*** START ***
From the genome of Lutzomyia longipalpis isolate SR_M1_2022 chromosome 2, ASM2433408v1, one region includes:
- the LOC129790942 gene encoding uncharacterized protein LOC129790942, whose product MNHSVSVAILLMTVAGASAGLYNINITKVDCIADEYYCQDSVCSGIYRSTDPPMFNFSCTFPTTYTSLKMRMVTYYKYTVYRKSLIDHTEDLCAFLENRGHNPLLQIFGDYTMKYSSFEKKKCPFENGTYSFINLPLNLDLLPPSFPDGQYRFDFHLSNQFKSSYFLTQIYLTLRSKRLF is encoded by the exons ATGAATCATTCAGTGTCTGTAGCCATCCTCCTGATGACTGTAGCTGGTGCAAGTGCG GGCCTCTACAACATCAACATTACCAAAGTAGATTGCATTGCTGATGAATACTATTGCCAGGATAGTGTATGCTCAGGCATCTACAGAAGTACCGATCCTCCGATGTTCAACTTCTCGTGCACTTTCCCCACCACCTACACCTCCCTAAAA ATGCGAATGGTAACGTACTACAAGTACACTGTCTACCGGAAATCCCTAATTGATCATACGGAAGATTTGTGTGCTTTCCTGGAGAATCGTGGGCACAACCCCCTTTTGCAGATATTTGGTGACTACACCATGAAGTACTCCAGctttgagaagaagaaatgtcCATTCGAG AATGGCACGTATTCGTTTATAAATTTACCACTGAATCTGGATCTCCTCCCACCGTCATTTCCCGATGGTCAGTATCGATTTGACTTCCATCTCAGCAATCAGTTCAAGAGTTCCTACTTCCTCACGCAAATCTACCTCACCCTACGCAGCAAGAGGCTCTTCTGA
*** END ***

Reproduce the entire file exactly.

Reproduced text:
From the genome of Lutzomyia longipalpis isolate SR_M1_2022 chromosome 2, ASM2433408v1, one region includes:
- the LOC129790942 gene encoding uncharacterized protein LOC129790942, whose product MNHSVSVAILLMTVAGASAGLYNINITKVDCIADEYYCQDSVCSGIYRSTDPPMFNFSCTFPTTYTSLKMRMVTYYKYTVYRKSLIDHTEDLCAFLENRGHNPLLQIFGDYTMKYSSFEKKKCPFENGTYSFINLPLNLDLLPPSFPDGQYRFDFHLSNQFKSSYFLTQIYLTLRSKRLF is encoded by the exons ATGAATCATTCAGTGTCTGTAGCCATCCTCCTGATGACTGTAGCTGGTGCAAGTGCG GGCCTCTACAACATCAACATTACCAAAGTAGATTGCATTGCTGATGAATACTATTGCCAGGATAGTGTATGCTCAGGCATCTACAGAAGTACCGATCCTCCGATGTTCAACTTCTCGTGCACTTTCCCCACCACCTACACCTCCCTAAAA ATGCGAATGGTAACGTACTACAAGTACACTGTCTACCGGAAATCCCTAATTGATCATACGGAAGATTTGTGTGCTTTCCTGGAGAATCGTGGGCACAACCCCCTTTTGCAGATATTTGGTGACTACACCATGAAGTACTCCAGctttgagaagaagaaatgtcCATTCGAG AATGGCACGTATTCGTTTATAAATTTACCACTGAATCTGGATCTCCTCCCACCGTCATTTCCCGATGGTCAGTATCGATTTGACTTCCATCTCAGCAATCAGTTCAAGAGTTCCTACTTCCTCACGCAAATCTACCTCACCCTACGCAGCAAGAGGCTCTTCTGA